ATD Blog

Presentation Tips for Speakers

Monday, May 23, 2016

When it comes to public speaking, presentations do more for business than speeches, said Greg Owen-Boger, vice president of Turpin Communication, during his session at ATD 2016 Conference & Exposition: The Orderly Conversation: Business Presentations Redefined” That is, when speakers and their audience work together toward a goal, it’s more positive than a speech that could leave the audience feeling distant to the speaker, inspiring as it may be.

So the question becomes: How can you mold your own personal speaking style into something that gets business moving?

It’s important to frame a presentation with a standard introduction and conclusion, he said. It’s just as important, through the presentation, to remain engaged. Engaged speakers aren’t nervous, are connected with individuals, and are having a collaborative conversation with their audience. If you’re not sure if you’re an engaged speaker, Owen-Boger has a question: “Do you remember seeing their faces?”


Those who are engaged can think on their feet, play off the audience better, and have a more successful presentation. That’s equally true for “writers,” who are focused on structure and pre-planning, and “improvisers,” who are comfortable winging it but have a tendency to lose focus (and, as a result, listeners).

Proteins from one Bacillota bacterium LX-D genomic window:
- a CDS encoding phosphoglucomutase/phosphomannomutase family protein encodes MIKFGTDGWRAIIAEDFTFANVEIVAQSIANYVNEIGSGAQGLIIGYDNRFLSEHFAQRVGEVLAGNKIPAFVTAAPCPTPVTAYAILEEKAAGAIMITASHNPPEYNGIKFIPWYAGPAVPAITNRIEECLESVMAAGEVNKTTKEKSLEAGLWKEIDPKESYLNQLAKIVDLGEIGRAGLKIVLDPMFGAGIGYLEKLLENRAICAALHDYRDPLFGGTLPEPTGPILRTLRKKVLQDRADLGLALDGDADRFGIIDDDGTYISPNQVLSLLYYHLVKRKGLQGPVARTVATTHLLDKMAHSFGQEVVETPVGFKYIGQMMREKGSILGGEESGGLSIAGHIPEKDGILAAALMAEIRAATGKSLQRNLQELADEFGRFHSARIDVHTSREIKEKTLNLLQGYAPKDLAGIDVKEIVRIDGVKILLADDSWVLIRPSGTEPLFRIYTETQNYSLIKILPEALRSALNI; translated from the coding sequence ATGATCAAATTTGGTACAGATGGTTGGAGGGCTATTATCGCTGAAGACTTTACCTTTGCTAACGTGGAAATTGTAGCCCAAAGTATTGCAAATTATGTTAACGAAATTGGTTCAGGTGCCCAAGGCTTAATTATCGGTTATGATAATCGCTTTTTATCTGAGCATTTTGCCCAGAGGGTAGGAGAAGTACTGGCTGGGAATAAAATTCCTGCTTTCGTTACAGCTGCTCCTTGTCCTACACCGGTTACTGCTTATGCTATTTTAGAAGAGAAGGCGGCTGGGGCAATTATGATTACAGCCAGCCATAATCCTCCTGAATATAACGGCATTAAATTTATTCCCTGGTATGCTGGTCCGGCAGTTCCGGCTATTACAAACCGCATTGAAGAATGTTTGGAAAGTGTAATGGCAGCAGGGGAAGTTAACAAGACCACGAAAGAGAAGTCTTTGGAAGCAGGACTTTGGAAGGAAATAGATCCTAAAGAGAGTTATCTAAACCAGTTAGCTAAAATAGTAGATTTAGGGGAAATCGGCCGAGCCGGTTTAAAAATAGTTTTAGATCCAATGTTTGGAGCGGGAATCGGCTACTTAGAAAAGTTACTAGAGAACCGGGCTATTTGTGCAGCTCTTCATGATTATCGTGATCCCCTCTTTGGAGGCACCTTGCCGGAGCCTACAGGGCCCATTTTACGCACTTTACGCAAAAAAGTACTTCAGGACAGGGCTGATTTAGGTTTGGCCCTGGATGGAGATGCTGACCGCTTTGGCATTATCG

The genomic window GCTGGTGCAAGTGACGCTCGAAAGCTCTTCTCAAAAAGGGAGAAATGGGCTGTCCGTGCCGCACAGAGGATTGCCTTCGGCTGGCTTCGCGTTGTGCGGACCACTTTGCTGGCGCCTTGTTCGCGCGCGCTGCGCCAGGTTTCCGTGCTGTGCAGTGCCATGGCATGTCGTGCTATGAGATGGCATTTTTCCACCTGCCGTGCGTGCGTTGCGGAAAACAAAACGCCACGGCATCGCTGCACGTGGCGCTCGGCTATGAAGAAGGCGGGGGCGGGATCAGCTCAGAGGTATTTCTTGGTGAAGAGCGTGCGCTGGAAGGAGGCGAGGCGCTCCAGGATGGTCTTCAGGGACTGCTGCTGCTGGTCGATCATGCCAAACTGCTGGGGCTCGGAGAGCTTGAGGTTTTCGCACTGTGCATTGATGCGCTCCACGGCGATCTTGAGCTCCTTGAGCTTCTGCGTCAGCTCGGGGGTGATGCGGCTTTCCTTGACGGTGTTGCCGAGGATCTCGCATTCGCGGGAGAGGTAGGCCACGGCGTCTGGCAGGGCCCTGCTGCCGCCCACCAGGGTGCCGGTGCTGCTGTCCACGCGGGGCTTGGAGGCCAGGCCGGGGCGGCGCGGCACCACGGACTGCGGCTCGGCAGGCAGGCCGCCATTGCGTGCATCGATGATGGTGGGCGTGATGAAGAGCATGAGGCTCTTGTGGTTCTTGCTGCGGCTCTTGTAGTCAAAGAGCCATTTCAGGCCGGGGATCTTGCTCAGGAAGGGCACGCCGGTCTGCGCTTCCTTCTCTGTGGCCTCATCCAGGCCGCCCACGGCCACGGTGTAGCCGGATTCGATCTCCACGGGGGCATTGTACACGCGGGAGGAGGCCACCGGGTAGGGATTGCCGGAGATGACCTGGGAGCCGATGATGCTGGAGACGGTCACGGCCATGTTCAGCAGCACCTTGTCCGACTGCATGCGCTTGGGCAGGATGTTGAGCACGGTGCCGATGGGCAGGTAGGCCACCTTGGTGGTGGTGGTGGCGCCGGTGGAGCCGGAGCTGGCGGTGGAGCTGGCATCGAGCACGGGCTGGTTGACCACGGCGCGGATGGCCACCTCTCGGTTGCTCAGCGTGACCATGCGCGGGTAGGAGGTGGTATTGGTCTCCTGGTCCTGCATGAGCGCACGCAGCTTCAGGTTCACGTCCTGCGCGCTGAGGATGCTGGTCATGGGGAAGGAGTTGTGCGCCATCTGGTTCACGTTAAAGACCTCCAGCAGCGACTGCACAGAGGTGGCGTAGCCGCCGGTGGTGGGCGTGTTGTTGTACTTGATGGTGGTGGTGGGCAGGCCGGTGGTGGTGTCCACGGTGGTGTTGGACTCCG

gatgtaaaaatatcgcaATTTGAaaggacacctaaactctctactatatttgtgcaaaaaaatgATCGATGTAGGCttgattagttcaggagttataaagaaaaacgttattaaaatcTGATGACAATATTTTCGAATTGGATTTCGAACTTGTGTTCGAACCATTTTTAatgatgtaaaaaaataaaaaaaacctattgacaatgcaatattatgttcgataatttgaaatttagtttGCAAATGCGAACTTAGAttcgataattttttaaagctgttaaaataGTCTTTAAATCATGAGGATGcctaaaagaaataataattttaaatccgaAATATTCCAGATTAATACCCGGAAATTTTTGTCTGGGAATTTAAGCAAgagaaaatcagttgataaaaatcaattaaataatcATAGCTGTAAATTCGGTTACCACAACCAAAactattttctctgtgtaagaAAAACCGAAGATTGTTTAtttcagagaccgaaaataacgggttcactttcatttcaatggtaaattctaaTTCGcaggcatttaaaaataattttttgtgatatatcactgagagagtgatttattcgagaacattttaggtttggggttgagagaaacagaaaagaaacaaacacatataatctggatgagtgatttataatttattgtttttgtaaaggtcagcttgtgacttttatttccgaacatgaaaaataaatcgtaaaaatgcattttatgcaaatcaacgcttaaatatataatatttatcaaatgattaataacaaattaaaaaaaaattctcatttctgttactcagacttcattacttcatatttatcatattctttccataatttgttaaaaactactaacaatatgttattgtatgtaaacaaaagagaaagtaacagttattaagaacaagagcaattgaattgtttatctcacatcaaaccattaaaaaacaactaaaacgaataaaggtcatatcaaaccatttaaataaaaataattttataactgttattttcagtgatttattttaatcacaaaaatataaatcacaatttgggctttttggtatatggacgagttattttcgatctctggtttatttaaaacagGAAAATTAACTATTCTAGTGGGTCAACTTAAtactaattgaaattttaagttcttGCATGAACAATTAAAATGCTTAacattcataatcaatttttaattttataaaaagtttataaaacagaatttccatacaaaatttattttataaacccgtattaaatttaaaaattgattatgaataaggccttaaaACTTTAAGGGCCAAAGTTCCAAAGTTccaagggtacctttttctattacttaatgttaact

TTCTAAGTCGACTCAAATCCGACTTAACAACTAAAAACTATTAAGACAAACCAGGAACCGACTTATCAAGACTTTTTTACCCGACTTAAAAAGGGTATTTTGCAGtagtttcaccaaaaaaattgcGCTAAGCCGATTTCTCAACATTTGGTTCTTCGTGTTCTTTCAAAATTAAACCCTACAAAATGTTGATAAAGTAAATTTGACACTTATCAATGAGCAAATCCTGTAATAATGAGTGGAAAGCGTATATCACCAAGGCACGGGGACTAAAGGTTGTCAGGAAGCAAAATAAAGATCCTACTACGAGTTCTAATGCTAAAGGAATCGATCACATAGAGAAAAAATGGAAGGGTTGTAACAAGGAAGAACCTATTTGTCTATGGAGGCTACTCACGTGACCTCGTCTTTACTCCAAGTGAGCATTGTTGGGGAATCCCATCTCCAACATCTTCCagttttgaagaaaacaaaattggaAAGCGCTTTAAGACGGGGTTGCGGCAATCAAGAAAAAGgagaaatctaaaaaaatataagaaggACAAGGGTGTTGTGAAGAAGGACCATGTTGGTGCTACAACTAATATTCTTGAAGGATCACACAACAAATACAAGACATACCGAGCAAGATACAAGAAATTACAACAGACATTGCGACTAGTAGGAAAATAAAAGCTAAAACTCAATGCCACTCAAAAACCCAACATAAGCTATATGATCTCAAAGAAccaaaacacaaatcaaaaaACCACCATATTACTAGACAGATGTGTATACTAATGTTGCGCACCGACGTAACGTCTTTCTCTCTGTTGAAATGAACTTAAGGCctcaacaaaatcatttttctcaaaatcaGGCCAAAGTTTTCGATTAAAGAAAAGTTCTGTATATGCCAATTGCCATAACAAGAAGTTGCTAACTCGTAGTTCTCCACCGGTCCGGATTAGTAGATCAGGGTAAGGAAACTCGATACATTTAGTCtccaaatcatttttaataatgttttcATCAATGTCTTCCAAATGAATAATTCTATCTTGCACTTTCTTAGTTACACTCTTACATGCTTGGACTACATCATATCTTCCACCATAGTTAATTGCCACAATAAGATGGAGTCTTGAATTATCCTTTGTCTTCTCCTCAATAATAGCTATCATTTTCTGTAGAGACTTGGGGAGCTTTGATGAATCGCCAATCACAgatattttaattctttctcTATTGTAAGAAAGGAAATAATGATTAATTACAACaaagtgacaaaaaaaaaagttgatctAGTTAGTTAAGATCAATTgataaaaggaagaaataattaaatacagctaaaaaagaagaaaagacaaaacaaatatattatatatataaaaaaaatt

Owen-Boger recommends determining which of those archetypes fits you, then adapting—while keeping your personal presentation style intact—to combat some of your archetype’s inherent weaknesses.

About the Author

The Association for Talent Development (ATD) is a professional membership organization supporting those who develop the knowledge and skills of employees in organizations around the world. The ATD Staff, along with a worldwide network of volunteers work to empower professionals to develop talent in the workplace.

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